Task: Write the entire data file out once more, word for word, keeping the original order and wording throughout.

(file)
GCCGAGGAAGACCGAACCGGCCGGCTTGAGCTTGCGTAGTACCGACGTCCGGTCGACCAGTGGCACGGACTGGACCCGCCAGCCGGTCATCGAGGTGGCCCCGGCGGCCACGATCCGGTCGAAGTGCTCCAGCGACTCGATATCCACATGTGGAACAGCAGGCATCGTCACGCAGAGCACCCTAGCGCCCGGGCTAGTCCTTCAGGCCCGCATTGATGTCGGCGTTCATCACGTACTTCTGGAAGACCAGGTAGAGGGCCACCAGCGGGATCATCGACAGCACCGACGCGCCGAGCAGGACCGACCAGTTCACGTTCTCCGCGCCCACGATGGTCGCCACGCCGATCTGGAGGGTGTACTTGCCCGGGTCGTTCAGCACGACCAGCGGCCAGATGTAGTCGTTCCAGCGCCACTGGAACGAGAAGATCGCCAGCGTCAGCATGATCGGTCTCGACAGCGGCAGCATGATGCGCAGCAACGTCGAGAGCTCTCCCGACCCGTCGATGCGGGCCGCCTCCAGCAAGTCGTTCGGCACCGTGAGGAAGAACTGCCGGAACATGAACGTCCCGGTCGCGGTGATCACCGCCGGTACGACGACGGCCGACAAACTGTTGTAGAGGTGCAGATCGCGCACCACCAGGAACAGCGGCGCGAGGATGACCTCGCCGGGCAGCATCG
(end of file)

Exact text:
GCCGAGGAAGACCGAACCGGCCGGCTTGAGCTTGCGTAGTACCGACGTCCGGTCGACCAGTGGCACGGACTGGACCCGCCAGCCGGTCATCGAGGTGGCCCCGGCGGCCACGATCCGGTCGAAGTGCTCCAGCGACTCGATATCCACATGTGGAACAGCAGGCATCGTCACGCAGAGCACCCTAGCGCCCGGGCTAGTCCTTCAGGCCCGCATTGATGTCGGCGTTCATCACGTACTTCTGGAAGACCAGGTAGAGGGCCACCAGCGGGATCATCGACAGCACCGACGCGCCGAGCAGGACCGACCAGTTCACGTTCTCCGCGCCCACGATGGTCGCCACGCCGATCTGGAGGGTGTACTTGCCCGGGTCGTTCAGCACGACCAGCGGCCAGATGTAGTCGTTCCAGCGCCACTGGAACGAGAAGATCGCCAGCGTCAGCATGATCGGTCTCGACAGCGGCAGCATGATGCGCAGCAACGTCGAGAGCTCTCCCGACCCGTCGATGCGGGCCGCCTCCAGCAAGTCGTTCGGCACCGTGAGGAAGAACTGCCGGAACATGAACGTCCCGGTCGCGGTGATCACCGCCGGTACGACGACGGCCGACAAACTGTTGTAGAGGTGCAGATCGCGCACCACCAGGAACAGCGGCGCGAGGATGACCTCGCCGGGCAGCATCG